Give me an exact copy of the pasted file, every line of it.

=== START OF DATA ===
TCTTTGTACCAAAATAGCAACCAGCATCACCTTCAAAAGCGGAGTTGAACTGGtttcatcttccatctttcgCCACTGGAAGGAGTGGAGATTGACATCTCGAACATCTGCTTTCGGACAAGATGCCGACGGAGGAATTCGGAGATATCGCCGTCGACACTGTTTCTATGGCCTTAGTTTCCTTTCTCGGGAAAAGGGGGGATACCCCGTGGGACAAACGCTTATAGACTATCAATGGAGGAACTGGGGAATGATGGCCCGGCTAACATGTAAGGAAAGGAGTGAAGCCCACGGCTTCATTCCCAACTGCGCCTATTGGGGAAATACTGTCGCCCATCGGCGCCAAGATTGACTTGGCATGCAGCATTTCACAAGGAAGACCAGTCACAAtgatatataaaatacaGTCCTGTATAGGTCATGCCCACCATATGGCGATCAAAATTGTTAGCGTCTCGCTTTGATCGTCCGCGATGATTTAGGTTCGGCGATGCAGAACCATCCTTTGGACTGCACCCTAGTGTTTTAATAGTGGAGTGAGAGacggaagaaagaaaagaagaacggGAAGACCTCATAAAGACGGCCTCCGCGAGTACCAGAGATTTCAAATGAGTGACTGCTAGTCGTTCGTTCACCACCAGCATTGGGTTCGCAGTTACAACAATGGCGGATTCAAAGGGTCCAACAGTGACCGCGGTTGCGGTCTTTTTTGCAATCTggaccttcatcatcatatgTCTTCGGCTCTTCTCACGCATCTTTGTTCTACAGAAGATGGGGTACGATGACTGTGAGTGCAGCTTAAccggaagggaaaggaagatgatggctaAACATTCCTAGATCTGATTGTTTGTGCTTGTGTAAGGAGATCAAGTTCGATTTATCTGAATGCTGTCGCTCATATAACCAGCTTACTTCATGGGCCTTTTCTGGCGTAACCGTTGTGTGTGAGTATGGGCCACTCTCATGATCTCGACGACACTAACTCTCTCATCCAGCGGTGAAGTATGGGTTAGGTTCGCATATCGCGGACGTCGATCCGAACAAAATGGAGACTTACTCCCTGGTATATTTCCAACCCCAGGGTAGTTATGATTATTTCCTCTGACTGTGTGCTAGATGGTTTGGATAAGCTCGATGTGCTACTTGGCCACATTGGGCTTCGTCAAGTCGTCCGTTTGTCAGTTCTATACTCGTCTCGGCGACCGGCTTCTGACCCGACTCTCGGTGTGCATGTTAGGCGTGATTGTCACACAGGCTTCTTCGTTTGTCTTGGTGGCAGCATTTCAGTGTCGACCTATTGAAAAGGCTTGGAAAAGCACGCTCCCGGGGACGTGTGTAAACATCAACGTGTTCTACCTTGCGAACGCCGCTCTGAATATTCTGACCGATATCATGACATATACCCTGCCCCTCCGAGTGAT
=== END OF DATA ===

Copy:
TCTTTGTACCAAAATAGCAACCAGCATCACCTTCAAAAGCGGAGTTGAACTGGtttcatcttccatctttcgCCACTGGAAGGAGTGGAGATTGACATCTCGAACATCTGCTTTCGGACAAGATGCCGACGGAGGAATTCGGAGATATCGCCGTCGACACTGTTTCTATGGCCTTAGTTTCCTTTCTCGGGAAAAGGGGGGATACCCCGTGGGACAAACGCTTATAGACTATCAATGGAGGAACTGGGGAATGATGGCCCGGCTAACATGTAAGGAAAGGAGTGAAGCCCACGGCTTCATTCCCAACTGCGCCTATTGGGGAAATACTGTCGCCCATCGGCGCCAAGATTGACTTGGCATGCAGCATTTCACAAGGAAGACCAGTCACAAtgatatataaaatacaGTCCTGTATAGGTCATGCCCACCATATGGCGATCAAAATTGTTAGCGTCTCGCTTTGATCGTCCGCGATGATTTAGGTTCGGCGATGCAGAACCATCCTTTGGACTGCACCCTAGTGTTTTAATAGTGGAGTGAGAGacggaagaaagaaaagaagaacggGAAGACCTCATAAAGACGGCCTCCGCGAGTACCAGAGATTTCAAATGAGTGACTGCTAGTCGTTCGTTCACCACCAGCATTGGGTTCGCAGTTACAACAATGGCGGATTCAAAGGGTCCAACAGTGACCGCGGTTGCGGTCTTTTTTGCAATCTggaccttcatcatcatatgTCTTCGGCTCTTCTCACGCATCTTTGTTCTACAGAAGATGGGGTACGATGACTGTGAGTGCAGCTTAAccggaagggaaaggaagatgatggctaAACATTCCTAGATCTGATTGTTTGTGCTTGTGTAAGGAGATCAAGTTCGATTTATCTGAATGCTGTCGCTCATATAACCAGCTTACTTCATGGGCCTTTTCTGGCGTAACCGTTGTGTGTGAGTATGGGCCACTCTCATGATCTCGACGACACTAACTCTCTCATCCAGCGGTGAAGTATGGGTTAGGTTCGCATATCGCGGACGTCGATCCGAACAAAATGGAGACTTACTCCCTGGTATATTTCCAACCCCAGGGTAGTTATGATTATTTCCTCTGACTGTGTGCTAGATGGTTTGGATAAGCTCGATGTGCTACTTGGCCACATTGGGCTTCGTCAAGTCGTCCGTTTGTCAGTTCTATACTCGTCTCGGCGACCGGCTTCTGACCCGACTCTCGGTGTGCATGTTAGGCGTGATTGTCACACAGGCTTCTTCGTTTGTCTTGGTGGCAGCATTTCAGTGTCGACCTATTGAAAAGGCTTGGAAAAGCACGCTCCCGGGGACGTGTGTAAACATCAACGTGTTCTACCTTGCGAACGCCGCTCTGAATATTCTGACCGATATCATGACATATACCCTGCCCCTCCGAGTGAT